NHL Playoffs: The Legend of Lord Stanley

Each year, more than 600 NHL skaters on 30 different franchises across the country do battle in the hopes of victory, making hockey history, and with their cross-hairs aimed at the most iconic trophy in all of sports: the Stanley Cup.  In baseball, the postseason isn’t called the “Commissioner’s Trophy Playoffs”, nor is the NFL’s postseason called the “Lombardi Trophy Playoffs”, however, in the NHL, the ultimate prize that is up for grabs is made perfectly clear, as teams prepare for the Stanley Cup Playoffs every spring.

Today, Lord Stanley’s Cup stands at almost three feet tall, and weighs close to 35 pounds; however, when lifted above one’s head in celebration after winning it all, it’s just as believable that the Stanley Cup, at that moment, is nearly weightless.

But just who was this Lord Stanley? And how did his moniker come to be attached to the most fabled and recognizable trophy in all of American sports?

Believe it or not, the man that history would come to know as Lord Stanley was actually…..British.  It’s true, very rarely do people think of Great Britain when they think of hockey, but that is merely one part of the legend that has come to surround Lord Stanley and his illustrious trophy that has become hockey’s Holy Grail.

In January of 1841, Frederick Arthur Stanley was born in the city of London, the son of a 3-time Prime Minister of England.  Following in his father’s footsteps, Stanley opted for a political career and even served as a Member of Parliament for more than two decades from 1865 to 1886.  Then, after his career in Parliament ended, Queen Victoria appointed him as the sixth Governor-General of Canada in 1888.  (On a side note, with that position came one of the most outrageous and awesome job titles ever: the Right Honorable Sir Frederick Arthur Stanley, Earl of Derby, Baron Stanley of Preston, in the County of Lancaster, in the peerage of Great Britain, Knight Grand Cross of the Most Honorable Order of the Bath—imagine having to write all of that at the end of a letter.)

Shortly after Lord Stanley and his family began living in Ottawa, Stanley’s two sons—Algernon and Arthur—helped to form a hockey club called the Rideau Rebels.  Upon seeing how rampant ice hockey was spreading through his Canadian community, Stanley wrote a letter in 1892 to the Ottawa Athletic Association that called for a “challenge cup” that would be awarded to the top, local hockey club each year—a letter that would also change the history of ice hockey in North America forever.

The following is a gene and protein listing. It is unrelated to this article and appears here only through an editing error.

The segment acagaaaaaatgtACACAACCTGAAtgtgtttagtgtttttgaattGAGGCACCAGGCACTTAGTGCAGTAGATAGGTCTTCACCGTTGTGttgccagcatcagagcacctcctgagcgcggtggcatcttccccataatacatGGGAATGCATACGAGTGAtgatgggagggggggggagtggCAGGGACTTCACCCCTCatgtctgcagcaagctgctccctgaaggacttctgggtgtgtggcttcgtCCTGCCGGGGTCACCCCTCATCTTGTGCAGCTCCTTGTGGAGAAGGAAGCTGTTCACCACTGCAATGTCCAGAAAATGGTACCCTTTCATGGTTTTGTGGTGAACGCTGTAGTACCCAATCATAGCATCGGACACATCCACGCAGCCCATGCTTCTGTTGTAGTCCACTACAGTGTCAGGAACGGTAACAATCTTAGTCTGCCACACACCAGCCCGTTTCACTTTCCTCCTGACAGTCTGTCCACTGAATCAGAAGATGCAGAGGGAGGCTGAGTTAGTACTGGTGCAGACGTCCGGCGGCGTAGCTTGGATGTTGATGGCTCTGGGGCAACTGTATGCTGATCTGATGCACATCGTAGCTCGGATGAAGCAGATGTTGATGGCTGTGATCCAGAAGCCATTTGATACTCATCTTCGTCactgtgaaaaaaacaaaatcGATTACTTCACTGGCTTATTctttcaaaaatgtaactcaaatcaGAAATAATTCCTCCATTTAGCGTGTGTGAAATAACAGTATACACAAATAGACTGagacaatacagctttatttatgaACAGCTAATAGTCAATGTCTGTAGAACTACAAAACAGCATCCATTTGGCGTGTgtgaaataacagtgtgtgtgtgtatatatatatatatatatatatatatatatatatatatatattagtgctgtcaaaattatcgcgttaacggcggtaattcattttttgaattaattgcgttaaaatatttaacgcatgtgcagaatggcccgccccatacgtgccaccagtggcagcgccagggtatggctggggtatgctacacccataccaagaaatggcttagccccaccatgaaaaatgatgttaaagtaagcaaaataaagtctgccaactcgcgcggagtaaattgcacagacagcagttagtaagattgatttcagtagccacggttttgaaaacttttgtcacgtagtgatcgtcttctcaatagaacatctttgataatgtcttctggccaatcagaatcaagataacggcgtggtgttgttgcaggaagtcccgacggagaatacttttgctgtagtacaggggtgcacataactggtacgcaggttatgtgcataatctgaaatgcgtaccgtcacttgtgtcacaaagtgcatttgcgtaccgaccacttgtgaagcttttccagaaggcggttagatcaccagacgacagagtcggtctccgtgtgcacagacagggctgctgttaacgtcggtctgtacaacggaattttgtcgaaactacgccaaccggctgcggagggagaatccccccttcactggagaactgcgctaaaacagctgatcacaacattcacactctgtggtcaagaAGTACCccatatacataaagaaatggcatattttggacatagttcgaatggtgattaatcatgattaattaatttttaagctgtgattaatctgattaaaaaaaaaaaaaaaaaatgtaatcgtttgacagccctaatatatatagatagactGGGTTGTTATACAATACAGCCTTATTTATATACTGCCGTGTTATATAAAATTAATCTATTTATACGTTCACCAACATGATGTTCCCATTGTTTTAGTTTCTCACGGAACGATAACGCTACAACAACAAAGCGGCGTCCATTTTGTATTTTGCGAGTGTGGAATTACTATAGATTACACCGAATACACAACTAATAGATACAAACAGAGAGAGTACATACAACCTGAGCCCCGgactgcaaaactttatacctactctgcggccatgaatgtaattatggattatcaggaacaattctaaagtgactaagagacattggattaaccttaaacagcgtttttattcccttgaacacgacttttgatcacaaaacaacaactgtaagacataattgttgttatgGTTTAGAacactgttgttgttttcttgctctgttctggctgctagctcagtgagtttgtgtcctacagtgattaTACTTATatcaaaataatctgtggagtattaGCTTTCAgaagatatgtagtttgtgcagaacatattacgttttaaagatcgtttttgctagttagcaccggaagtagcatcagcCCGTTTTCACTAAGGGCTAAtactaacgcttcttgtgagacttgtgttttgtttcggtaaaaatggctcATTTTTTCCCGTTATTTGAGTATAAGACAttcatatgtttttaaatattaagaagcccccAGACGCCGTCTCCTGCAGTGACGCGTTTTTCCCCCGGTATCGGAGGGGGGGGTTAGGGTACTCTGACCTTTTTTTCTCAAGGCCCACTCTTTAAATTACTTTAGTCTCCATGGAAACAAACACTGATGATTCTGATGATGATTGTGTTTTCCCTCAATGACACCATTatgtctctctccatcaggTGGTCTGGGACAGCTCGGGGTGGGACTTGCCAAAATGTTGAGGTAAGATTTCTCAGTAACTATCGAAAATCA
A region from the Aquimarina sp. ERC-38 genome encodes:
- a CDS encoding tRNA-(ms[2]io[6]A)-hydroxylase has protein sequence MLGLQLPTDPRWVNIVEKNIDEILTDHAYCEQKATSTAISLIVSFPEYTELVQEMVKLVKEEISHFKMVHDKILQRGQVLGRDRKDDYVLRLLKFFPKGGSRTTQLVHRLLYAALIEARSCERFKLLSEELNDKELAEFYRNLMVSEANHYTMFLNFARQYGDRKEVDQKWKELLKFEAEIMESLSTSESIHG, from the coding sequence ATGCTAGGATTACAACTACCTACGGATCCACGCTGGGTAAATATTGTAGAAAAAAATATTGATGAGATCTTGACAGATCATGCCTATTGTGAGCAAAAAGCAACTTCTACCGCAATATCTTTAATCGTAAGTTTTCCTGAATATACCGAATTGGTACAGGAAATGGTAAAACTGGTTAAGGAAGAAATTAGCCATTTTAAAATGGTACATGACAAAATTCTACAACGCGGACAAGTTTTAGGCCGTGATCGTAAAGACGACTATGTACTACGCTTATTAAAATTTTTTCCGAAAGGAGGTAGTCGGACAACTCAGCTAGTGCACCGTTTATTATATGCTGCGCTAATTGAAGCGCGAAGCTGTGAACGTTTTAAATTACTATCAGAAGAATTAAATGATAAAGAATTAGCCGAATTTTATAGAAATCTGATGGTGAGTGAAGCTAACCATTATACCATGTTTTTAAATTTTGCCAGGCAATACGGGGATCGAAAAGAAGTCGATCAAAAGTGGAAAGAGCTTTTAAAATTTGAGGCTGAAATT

Stanley’s idea for a “challenge cup” was emphatically received, was called the Dominion Hockey Challenge Cup in the beginning, and the originally trophy was bought for only 10 guineas (less than $50 in today’s money); Stanley insisted that the Cup remain an annual award for the top team and not the property of any one hockey club, and, eventually, the trophy came to be called the Stanley Cup.

In 1893, after the death of his brother, Lord Stanley retired his post as Governor-General in Ottawa and returned to England; however, in that same year, although the trophy’s namesake wasn’t there to see it, the Montreal Amateur Athletic Association became the first winners of Lord Stanley’s Cup—foreshadowing Montreal’s eventual dominance in the NHL.  In 1910, it was decided that the Stanley Cup would be awarded solely to professional hockey teams and, after the creation of the NHL in 1917 and the dismantling of the Pacific Coast Hockey League in 1926, the Stanley Cup became the prize given annually to the Champions of the NHL.

Although Lord Stanley was never able to personally witness a championship hockey contest, nor the trophy that bears his name ever awarded to a winning team, his contributions to the sport of hockey were such that Frederick Arthur Stanley, 16th Earl of Derby, was one of the first men ever to be enshrined in the Hockey Hall of Fame in Toronto—as a builder of the sport—in 1945.

Had England’s Queen Victoria not appointed Frederick Stanley as the Governor-General of Canada more than 100 years ago, the sport of hockey may not have progressed in the way that it did, and the NHL may have never come to know, or play for, the most iconic trophy in all of sports: the Stanley Cup.

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